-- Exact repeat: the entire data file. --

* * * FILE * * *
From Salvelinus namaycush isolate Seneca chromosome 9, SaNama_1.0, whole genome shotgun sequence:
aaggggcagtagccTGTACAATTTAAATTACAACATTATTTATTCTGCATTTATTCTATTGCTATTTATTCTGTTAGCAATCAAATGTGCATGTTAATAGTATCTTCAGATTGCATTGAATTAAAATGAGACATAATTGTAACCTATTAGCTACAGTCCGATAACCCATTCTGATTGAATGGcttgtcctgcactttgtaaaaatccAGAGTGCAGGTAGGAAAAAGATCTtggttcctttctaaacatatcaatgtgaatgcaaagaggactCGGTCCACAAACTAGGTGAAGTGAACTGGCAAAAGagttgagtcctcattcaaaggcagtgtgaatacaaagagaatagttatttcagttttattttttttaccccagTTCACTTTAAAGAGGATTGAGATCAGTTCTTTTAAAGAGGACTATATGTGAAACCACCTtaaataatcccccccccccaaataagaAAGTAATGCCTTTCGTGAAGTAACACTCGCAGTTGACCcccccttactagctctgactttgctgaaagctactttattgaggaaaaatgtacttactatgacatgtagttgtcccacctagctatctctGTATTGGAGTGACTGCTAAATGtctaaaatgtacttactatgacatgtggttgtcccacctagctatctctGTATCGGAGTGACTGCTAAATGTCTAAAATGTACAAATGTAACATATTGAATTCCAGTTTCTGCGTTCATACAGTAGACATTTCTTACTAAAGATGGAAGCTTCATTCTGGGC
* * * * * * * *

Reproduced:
From Salvelinus namaycush isolate Seneca chromosome 9, SaNama_1.0, whole genome shotgun sequence:
aaggggcagtagccTGTACAATTTAAATTACAACATTATTTATTCTGCATTTATTCTATTGCTATTTATTCTGTTAGCAATCAAATGTGCATGTTAATAGTATCTTCAGATTGCATTGAATTAAAATGAGACATAATTGTAACCTATTAGCTACAGTCCGATAACCCATTCTGATTGAATGGcttgtcctgcactttgtaaaaatccAGAGTGCAGGTAGGAAAAAGATCTtggttcctttctaaacatatcaatgtgaatgcaaagaggactCGGTCCACAAACTAGGTGAAGTGAACTGGCAAAAGagttgagtcctcattcaaaggcagtgtgaatacaaagagaatagttatttcagttttattttttttaccccagTTCACTTTAAAGAGGATTGAGATCAGTTCTTTTAAAGAGGACTATATGTGAAACCACCTtaaataatcccccccccccaaataagaAAGTAATGCCTTTCGTGAAGTAACACTCGCAGTTGACCcccccttactagctctgactttgctgaaagctactttattgaggaaaaatgtacttactatgacatgtagttgtcccacctagctatctctGTATTGGAGTGACTGCTAAATGtctaaaatgtacttactatgacatgtggttgtcccacctagctatctctGTATCGGAGTGACTGCTAAATGTCTAAAATGTACAAATGTAACATATTGAATTCCAGTTTCTGCGTTCATACAGTAGACATTTCTTACTAAAGATGGAAGCTTCATTCTGGGC